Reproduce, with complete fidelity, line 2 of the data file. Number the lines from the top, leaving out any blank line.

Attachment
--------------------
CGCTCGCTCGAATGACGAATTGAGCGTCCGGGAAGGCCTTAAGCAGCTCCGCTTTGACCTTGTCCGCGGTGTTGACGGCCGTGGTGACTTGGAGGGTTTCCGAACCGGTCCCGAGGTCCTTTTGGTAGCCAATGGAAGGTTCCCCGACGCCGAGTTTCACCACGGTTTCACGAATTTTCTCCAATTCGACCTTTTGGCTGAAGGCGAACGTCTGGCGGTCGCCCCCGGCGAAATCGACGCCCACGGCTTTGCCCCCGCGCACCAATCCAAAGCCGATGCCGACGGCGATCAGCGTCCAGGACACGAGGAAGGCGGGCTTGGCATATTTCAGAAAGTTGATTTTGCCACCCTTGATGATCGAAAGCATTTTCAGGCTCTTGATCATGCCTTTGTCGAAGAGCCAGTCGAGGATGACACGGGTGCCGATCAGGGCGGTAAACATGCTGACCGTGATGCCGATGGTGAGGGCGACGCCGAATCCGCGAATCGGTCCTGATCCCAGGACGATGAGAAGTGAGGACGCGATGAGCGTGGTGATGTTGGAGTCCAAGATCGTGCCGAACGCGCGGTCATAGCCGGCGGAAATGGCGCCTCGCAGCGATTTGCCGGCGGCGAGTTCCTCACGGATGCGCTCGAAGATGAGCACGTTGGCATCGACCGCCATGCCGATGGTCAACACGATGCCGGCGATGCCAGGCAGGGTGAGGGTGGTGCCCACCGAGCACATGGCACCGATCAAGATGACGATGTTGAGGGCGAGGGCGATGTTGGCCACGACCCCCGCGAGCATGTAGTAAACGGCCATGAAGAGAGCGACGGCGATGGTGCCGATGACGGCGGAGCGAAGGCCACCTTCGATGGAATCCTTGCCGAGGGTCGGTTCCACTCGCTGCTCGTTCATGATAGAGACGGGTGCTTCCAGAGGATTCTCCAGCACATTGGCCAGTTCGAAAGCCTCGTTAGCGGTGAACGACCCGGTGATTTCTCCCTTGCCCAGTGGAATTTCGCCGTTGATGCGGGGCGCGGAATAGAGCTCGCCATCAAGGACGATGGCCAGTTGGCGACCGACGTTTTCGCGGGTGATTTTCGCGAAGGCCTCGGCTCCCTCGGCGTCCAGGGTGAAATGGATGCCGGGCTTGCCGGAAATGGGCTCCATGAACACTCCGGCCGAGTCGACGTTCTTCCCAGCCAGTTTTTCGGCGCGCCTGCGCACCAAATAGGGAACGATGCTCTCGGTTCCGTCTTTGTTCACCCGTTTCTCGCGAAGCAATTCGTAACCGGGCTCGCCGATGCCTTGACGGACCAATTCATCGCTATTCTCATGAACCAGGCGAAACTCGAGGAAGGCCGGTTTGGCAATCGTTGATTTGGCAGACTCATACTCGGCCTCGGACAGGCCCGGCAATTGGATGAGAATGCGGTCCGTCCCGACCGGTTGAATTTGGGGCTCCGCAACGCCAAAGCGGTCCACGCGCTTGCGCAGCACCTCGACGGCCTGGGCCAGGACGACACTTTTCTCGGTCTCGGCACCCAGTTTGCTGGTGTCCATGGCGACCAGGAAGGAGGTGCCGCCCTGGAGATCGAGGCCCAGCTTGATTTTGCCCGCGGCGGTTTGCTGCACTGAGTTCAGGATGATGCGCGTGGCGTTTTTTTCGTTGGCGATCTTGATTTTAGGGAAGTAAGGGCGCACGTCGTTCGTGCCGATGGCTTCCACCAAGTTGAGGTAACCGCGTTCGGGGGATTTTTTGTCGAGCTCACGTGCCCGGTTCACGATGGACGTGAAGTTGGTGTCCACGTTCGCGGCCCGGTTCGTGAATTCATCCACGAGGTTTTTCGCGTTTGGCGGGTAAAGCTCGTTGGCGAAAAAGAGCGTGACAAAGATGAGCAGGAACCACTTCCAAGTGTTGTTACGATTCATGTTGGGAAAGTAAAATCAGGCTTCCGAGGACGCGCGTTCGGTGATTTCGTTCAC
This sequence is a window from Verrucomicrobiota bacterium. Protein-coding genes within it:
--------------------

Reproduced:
This sequence is a window from Verrucomicrobiota bacterium. Protein-coding genes within it: